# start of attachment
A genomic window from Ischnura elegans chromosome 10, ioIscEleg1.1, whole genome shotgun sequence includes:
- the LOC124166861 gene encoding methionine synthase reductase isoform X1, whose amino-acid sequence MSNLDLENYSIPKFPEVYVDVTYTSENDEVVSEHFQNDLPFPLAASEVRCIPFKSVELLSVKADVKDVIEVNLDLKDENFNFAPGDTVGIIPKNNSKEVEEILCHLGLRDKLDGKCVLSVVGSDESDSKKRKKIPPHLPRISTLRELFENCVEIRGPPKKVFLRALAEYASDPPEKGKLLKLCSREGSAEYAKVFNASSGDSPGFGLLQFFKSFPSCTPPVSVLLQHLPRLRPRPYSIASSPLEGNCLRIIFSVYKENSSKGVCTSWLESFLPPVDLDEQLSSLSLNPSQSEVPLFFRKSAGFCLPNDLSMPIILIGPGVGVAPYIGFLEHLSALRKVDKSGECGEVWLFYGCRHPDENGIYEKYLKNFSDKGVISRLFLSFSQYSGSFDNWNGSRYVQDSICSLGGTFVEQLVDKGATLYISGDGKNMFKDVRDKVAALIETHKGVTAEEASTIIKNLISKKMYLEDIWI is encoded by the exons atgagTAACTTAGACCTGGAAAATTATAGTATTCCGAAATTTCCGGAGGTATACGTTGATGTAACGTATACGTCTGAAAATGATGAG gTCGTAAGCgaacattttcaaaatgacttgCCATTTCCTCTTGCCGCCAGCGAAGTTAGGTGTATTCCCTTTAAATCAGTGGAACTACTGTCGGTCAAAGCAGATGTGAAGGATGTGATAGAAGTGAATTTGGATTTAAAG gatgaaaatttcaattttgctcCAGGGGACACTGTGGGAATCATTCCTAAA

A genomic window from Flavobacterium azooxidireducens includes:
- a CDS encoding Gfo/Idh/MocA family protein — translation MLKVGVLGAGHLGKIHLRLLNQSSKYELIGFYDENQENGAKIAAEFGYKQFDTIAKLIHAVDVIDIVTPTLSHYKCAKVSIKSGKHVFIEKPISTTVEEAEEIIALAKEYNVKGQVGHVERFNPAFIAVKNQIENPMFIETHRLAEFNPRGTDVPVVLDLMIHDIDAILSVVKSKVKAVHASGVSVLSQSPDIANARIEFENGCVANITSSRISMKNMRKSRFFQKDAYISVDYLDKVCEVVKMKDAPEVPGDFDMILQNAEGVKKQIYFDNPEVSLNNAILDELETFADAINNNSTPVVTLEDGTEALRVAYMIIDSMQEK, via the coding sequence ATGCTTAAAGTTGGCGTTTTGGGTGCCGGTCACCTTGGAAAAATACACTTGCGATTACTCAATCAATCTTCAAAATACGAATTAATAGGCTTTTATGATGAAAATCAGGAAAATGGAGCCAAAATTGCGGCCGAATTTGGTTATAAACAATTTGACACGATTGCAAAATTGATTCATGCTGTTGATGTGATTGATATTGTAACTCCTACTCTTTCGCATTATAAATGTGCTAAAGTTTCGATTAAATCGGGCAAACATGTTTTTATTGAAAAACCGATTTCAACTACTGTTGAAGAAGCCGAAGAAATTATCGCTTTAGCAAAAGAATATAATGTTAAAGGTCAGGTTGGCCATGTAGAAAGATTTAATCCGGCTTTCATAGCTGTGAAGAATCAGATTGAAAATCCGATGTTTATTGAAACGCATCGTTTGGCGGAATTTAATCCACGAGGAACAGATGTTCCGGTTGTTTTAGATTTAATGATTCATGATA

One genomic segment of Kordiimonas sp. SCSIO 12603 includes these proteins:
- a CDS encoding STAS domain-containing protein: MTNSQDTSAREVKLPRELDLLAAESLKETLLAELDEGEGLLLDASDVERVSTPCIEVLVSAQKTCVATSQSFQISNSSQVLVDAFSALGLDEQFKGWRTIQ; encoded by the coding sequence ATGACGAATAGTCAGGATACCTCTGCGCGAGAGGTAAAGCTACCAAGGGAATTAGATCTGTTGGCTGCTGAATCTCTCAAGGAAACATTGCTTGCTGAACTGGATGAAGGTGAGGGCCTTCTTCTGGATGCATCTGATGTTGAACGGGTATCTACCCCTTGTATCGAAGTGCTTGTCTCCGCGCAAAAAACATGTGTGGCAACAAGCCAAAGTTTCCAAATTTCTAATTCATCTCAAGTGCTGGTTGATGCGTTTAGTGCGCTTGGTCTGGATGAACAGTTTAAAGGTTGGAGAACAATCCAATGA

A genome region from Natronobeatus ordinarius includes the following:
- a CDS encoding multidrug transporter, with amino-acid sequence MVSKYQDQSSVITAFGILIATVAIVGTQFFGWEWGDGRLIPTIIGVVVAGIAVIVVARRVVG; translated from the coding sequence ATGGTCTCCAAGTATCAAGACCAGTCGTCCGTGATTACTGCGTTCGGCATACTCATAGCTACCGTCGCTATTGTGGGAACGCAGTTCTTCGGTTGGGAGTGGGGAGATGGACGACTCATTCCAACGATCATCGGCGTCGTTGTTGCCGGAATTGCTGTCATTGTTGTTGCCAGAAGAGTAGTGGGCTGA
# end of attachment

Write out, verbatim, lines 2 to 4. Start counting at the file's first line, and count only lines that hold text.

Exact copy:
- the LOC124166861 gene encoding methionine synthase reductase isoform X1, whose amino-acid sequence MSNLDLENYSIPKFPEVYVDVTYTSENDEVVSEHFQNDLPFPLAASEVRCIPFKSVELLSVKADVKDVIEVNLDLKDENFNFAPGDTVGIIPKNNSKEVEEILCHLGLRDKLDGKCVLSVVGSDESDSKKRKKIPPHLPRISTLRELFENCVEIRGPPKKVFLRALAEYASDPPEKGKLLKLCSREGSAEYAKVFNASSGDSPGFGLLQFFKSFPSCTPPVSVLLQHLPRLRPRPYSIASSPLEGNCLRIIFSVYKENSSKGVCTSWLESFLPPVDLDEQLSSLSLNPSQSEVPLFFRKSAGFCLPNDLSMPIILIGPGVGVAPYIGFLEHLSALRKVDKSGECGEVWLFYGCRHPDENGIYEKYLKNFSDKGVISRLFLSFSQYSGSFDNWNGSRYVQDSICSLGGTFVEQLVDKGATLYISGDGKNMFKDVRDKVAALIETHKGVTAEEASTIIKNLISKKMYLEDIWI is encoded by the exons atgagTAACTTAGACCTGGAAAATTATAGTATTCCGAAATTTCCGGAGGTATACGTTGATGTAACGTATACGTCTGAAAATGATGAG gTCGTAAGCgaacattttcaaaatgacttgCCATTTCCTCTTGCCGCCAGCGAAGTTAGGTGTATTCCCTTTAAATCAGTGGAACTACTGTCGGTCAAAGCAGATGTGAAGGATGTGATAGAAGTGAATTTGGATTTAAAG gatgaaaatttcaattttgctcCAGGGGACACTGTGGGAATCATTCCTAAA

A genomic window from Flavobacterium azooxidireducens includes:
- a CDS encoding Gfo/Idh/MocA family protein — translation MLKVGVLGAGHLGKIHLRLLNQSSKYELIGFYDENQENGAKIAAEFGYKQFDTIAKLIHAVDVIDIVTPTLSHYKCAKVSIKSGKHVFIEKPISTTVEEAEEIIALAKEYNVKGQVGHVERFNPAFIAVKNQIENPMFIETHRLAEFNPRGTDVPVVLDLMIHDIDAILSVVKSKVKAVHASGVSVLSQSPDIANARIEFENGCVANITSSRISMKNMRKSRFFQKDAYISVDYLDKVCEVVKMKDAPEVPGDFDMILQNAEGVKKQIYFDNPEVSLNNAILDELETFADAINNNSTPVVTLEDGTEALRVAYMIIDSMQEK, via the coding sequence ATGCTTAAAGTTGGCGTTTTGGGTGCCGGTCACCTTGGAAAAATACACTTGCGATTACTCAATCAATCTTCAAAATACGAATTAATAGGCTTTTATGATGAAAATCAGGAAAATGGAGCCAAAATTGCGGCCGAATTTGGTTATAAACAATTTGACACGATTGCAAAATTGATTCATGCTGTTGATGTGATTGATATTGTAACTCCTACTCTTTCGCATTATAAATGTGCTAAAGTTTCGATTAAATCGGGCAAACATGTTTTTATTGAAAAACCGATTTCAACTACTGTTGAAGAAGCCGAAGAAATTATCGCTTTAGCAAAAGAATATAATGTTAAAGGTCAGGTTGGCCATGTAGAAAGATTTAATCCGGCTTTCATAGCTGTGAAGAATCAGATTGAAAATCCGATGTTTATTGAAACGCATCGTTTGGCGGAATTTAATCCACGAGGAACAGATGTTCCGGTTGTTTTAGATTTAATGATTCATGATA